Description:This is a genuine Spanish gold coin that was minted in the "New Spain" city of Bogota in 1740 - 1746. Santa Fé de Bogotá was founded by the Spanish in 1538 and the mint opened in 1622. The majority of gold coins minted in the "New World" were struck in Bogota. This 2 escudos coin was minted during the reign of King Philip V, who was the first member of the French House of Bourbon to rule as King of Spain. The Bourbon reforms of Philip V included a major modernization of the Spanish Navy. This enabled Spain's crucial victory in the 1741 Caribbean port Battle of Cartagena de Indias against a massive British fleet and army, allowing Spain to secure its dominance of Spanish America until the 19th century.
With the discovery of untold riches that were mined in the Americas, the Spanish and their mighty galleon fleets, were the premier supplier of gold and silver coins for the world. However, during this adventurous age, it was inevitable that large amounts of Spanish treasure would be lost on land and at sea due to raiding pirates, storms and other unforeseen misfortunes.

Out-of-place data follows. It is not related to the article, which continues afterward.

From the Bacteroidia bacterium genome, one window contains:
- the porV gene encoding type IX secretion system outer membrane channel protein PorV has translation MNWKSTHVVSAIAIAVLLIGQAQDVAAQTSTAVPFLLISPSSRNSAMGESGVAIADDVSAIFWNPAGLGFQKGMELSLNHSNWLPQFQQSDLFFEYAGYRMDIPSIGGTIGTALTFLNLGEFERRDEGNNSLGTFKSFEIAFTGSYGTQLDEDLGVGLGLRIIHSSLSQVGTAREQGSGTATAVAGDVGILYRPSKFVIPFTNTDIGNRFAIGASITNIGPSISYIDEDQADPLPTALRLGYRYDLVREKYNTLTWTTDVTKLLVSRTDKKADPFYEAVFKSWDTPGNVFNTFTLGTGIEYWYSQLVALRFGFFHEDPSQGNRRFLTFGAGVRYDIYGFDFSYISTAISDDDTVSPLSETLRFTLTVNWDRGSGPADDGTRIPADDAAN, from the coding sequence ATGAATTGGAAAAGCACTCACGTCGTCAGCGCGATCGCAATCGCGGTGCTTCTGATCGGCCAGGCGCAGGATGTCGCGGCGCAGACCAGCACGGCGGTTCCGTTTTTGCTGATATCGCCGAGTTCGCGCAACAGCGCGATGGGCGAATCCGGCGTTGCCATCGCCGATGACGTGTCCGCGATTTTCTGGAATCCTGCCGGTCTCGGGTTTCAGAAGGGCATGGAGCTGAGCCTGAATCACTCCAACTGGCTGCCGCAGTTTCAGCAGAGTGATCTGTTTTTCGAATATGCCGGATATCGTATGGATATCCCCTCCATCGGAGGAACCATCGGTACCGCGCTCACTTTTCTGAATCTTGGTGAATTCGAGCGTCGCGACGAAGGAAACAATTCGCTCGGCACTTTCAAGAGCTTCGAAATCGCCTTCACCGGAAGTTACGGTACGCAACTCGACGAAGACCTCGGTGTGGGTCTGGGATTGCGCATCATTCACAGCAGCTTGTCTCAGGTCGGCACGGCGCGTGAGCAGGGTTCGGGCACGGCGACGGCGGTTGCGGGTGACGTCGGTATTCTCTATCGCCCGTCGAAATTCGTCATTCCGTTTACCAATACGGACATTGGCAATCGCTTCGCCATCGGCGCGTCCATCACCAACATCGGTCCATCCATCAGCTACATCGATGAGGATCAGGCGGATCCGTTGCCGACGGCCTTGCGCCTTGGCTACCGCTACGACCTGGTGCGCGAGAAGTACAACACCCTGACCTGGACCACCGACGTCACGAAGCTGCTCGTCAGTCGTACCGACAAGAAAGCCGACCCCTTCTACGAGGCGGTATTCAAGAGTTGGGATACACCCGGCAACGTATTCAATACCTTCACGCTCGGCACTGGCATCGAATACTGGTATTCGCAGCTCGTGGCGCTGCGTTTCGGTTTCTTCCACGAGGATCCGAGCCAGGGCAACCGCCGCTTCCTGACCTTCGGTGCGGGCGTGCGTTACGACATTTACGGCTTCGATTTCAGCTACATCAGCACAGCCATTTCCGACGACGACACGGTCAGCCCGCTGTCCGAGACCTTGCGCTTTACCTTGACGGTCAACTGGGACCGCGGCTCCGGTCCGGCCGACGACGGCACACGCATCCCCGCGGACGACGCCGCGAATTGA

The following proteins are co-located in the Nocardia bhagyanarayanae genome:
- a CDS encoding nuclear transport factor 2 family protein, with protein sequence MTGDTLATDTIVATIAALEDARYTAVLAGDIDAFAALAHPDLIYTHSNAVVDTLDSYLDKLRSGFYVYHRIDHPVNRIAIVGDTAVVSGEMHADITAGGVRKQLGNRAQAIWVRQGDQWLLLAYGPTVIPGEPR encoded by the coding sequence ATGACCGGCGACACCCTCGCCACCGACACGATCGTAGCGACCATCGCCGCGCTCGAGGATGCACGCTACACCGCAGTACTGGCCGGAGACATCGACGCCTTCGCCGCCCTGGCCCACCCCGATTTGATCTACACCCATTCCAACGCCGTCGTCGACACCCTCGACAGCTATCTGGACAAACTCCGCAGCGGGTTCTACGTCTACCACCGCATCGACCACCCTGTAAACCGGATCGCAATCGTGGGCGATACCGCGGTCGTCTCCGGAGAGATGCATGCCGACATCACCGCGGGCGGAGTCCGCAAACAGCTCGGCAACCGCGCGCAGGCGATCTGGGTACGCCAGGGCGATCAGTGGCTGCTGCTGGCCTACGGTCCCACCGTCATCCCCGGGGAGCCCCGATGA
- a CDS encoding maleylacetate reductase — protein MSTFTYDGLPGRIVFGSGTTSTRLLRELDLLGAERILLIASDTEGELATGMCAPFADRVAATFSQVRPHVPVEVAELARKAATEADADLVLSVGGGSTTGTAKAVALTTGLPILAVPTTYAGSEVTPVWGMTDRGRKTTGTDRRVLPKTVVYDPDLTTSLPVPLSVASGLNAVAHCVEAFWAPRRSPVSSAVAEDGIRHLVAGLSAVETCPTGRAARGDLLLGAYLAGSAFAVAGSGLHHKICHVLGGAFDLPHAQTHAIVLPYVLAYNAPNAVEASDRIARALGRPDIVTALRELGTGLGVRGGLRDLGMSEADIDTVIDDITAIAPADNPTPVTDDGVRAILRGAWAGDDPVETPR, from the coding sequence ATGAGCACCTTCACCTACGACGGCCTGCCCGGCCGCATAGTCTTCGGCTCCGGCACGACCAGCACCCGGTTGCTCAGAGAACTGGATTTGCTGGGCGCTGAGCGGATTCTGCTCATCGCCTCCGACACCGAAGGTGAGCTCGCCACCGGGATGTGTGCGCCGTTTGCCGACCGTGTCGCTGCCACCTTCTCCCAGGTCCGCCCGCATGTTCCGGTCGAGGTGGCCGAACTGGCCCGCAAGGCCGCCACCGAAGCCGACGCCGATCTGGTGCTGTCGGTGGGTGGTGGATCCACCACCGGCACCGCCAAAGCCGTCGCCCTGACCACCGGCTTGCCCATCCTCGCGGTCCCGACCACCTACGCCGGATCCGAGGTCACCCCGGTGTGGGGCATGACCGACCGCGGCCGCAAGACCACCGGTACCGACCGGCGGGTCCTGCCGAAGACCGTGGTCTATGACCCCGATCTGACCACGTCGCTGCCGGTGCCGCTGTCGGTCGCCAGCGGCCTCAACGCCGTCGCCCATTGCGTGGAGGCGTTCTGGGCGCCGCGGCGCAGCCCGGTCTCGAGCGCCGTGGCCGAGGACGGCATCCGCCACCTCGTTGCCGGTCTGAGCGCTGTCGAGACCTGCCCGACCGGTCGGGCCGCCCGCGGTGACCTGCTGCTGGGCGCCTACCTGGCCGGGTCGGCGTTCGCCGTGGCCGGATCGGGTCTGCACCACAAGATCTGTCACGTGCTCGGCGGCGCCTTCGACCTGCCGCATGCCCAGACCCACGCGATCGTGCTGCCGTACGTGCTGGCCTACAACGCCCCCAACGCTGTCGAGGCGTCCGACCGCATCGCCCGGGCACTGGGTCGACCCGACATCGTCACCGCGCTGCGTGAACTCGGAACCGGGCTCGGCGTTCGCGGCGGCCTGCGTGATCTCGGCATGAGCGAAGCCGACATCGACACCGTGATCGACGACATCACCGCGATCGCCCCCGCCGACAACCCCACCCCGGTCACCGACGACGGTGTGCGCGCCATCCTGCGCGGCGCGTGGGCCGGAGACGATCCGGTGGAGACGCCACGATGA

This coin features a cross with crowns in the quarters, with the partial date 174X above and the reverse shows the Philip V coat of arms. Gold coinage of this historical period was decreed by the King to be 22 karats and were hand stuck from dies and cut to weight. Minted in 5 denominations in gold, the largest was the 8 escudos, but the 2 escudos was famous in the colonies and among pirates as a "doubloon”. A common man at this time would have to work 4 months to earn a single doubloon.